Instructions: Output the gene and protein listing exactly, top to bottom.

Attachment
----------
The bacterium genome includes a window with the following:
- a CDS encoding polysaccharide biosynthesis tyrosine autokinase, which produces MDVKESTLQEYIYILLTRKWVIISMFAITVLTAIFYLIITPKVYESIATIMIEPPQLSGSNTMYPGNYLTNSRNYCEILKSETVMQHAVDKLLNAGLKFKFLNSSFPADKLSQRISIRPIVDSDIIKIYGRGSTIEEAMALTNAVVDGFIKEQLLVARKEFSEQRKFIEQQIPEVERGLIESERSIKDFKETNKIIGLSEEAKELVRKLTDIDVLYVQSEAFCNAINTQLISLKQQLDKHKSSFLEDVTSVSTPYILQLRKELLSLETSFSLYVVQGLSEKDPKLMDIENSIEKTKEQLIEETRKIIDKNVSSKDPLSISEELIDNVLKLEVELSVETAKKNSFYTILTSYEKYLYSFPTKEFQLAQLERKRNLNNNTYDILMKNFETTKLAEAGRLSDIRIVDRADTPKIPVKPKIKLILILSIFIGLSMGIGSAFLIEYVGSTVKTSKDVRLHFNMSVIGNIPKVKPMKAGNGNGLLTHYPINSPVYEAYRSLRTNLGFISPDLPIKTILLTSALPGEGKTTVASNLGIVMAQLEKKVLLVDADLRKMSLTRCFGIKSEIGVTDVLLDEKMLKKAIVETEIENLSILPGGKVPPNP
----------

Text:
The bacterium genome includes a window with the following:
- a CDS encoding polysaccharide biosynthesis tyrosine autokinase, which produces MDVKESTLQEYIYILLTRKWVIISMFAITVLTAIFYLIITPKVYESIATIMIEPPQLSGSNTMYPGNYLTNSRNYCEILKSETVMQHAVDKLLNAGLKFKFLNSSFPADKLSQRISIRPIVDSDIIKIYGRGSTIEEAMALTNAVVDGFIKEQLLVARKEFSEQRKFIEQQIPEVERGLIESERSIKDFKETNKIIGLSEEAKELVRKLTDIDVLYVQSEAFCNAINTQLISLKQQLDKHKSSFLEDVTSVSTPYILQLRKELLSLETSFSLYVVQGLSEKDPKLMDIENSIEKTKEQLIEETRKIIDKNVSSKDPLSISEELIDNVLKLEVELSVETAKKNSFYTILTSYEKYLYSFPTKEFQLAQLERKRNLNNNTYDILMKNFETTKLAEAGRLSDIRIVDRADTPKIPVKPKIKLILILSIFIGLSMGIGSAFLIEYVGSTVKTSKDVRLHFNMSVIGNIPKVKPMKAGNGNGLLTHYPINSPVYEAYRSLRTNLGFISPDLPIKTILLTSALPGEGKTTVASNLGIVMAQLEKKVLLVDADLRKMSLTRCFGIKSEIGVTDVLLDEKMLKKAIVETEIENLSILPGGKVPPNP